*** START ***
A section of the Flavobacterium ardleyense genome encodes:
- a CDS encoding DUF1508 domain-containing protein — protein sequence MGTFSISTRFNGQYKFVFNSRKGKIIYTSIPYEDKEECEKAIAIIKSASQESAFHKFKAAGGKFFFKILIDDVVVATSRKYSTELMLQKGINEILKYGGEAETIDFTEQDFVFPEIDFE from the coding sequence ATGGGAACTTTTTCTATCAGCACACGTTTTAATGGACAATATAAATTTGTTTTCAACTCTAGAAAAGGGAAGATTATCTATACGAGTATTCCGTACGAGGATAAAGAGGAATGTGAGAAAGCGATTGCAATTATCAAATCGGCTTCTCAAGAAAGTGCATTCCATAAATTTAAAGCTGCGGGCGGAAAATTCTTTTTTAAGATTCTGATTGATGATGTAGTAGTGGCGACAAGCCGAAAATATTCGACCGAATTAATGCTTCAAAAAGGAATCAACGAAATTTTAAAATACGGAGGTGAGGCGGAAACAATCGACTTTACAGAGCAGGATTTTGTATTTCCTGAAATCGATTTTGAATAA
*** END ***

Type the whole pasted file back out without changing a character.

A section of the Flavobacterium ardleyense genome encodes:
- a CDS encoding DUF1508 domain-containing protein — protein sequence MGTFSISTRFNGQYKFVFNSRKGKIIYTSIPYEDKEECEKAIAIIKSASQESAFHKFKAAGGKFFFKILIDDVVVATSRKYSTELMLQKGINEILKYGGEAETIDFTEQDFVFPEIDFE from the coding sequence ATGGGAACTTTTTCTATCAGCACACGTTTTAATGGACAATATAAATTTGTTTTCAACTCTAGAAAAGGGAAGATTATCTATACGAGTATTCCGTACGAGGATAAAGAGGAATGTGAGAAAGCGATTGCAATTATCAAATCGGCTTCTCAAGAAAGTGCATTCCATAAATTTAAAGCTGCGGGCGGAAAATTCTTTTTTAAGATTCTGATTGATGATGTAGTAGTGGCGACAAGCCGAAAATATTCGACCGAATTAATGCTTCAAAAAGGAATCAACGAAATTTTAAAATACGGAGGTGAGGCGGAAACAATCGACTTTACAGAGCAGGATTTTGTATTTCCTGAAATCGATTTTGAATAA